Unexpectedly Expecting

Coping with a surprise pregnancy

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Angie Schneider, 30, and her husband have 5-year-old twins, and Angie is pregnant again—with twins. The first time, she conceived while on birth control; the second, while she was in the process of switching the dosage of her contraceptive patch. Bottom line: Both pregnancies were totally unplanned—and unexpected. Though she works as a communications consultant and he as an architect, the Seattle couple struggles to cope with money as well as logistics. "It just seems so insane and impossible sometimes," Angie says.

Belton, Mo., resident Lynn Morley, 34, a magazine editor, and her husband, who left his career in criminal justice to be a stay-at-home dad, had a 17-month-old when they were shocked to discover they were expecting. "We were using natural family planning; I was not on the pill because I was nursing," Morley explains. "I was heartbroken, angry, extremely scared, and afraid to tell my husband. Neither of us began to embrace the pregnancy until the ultrasound at 20 weeks."

About half of all pregnancies in the United States are unplanned, and at some point in their lives 48 percent of women in the U.S. find themselves unexpectedly expecting. Not all these pregnancies are necessarily unwanted—they're just unintended. As a result, they are accompanied by a wide range of emotions, including disbelief, anger, fear, panic, excitement, embarrassment and resentment. (If, to give one example, the unplanned baby isn't their first, parents may fear their older child or children will suffer.)

These emotions can come in any sequence and at any time, and all are valid, according to Brad Imler, Ph.D., president of the American Pregnancy Association. "I'm pretty sure I hit all the stages of grief," Schneider recalls.

Mixed Emotions The confusing range of emotions is normal. "It doesn't make you a bad mother to have conflicted feelings," says Lara Honos-Webb, Ph.D., a psychologist in Walnut Creek, Calif., who specializes in pregnancy and motherhood. Low levels of stress are not dangerous, she maintains, so don't worry that your emotions or thoughts are harming your baby. It's not uncommon for moms in this situation to feel that they are not bonding with their baby during the pregnancy or to worry that they won't bond after giving birth. "Mothers should remember to not compare their level of attachment with the gold standard," Honos-Webb says. She adds, however, that if you find you're unable to come to terms with the pregnancy, or if you start blaming the baby, you should ask your doctor for a referral to a mental-health professional, as this could signal a serious depression.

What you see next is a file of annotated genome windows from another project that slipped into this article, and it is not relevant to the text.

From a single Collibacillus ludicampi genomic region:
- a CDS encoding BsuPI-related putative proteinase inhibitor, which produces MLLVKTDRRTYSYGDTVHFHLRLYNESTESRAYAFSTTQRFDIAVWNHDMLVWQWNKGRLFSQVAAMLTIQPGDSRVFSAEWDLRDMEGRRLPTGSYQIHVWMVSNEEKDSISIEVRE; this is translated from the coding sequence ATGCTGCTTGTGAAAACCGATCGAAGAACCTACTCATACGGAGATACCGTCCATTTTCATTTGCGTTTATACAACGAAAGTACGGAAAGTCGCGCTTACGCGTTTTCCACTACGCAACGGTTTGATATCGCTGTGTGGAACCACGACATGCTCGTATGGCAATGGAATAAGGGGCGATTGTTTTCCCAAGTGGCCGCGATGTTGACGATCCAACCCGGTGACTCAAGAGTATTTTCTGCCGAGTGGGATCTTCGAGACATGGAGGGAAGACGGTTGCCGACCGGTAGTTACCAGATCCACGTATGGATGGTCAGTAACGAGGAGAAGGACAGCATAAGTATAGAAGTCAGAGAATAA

Your partner's reaction is likely to encompass as many emotions as yours, but he may have more trouble putting his into words. Imler predicts a man may get that "deer in the headlights look" and counsels women not to assume the reaction signals a lack of support. "The mother will likely have to act as an 'emotion coach,' helping him express what he is feeling," says Honos-Webb. Men worry most about providing for the family and losing their partner to the commitments of motherhood. To reassure him, she advises, remind him that after about three months, the intense connection between mother and baby eases a bit and you will be able to return more of your attention to him. When it comes to money, Honos-Webb suggests saying, "These are supposed to be the tough years, and we have our whole lives ahead of us."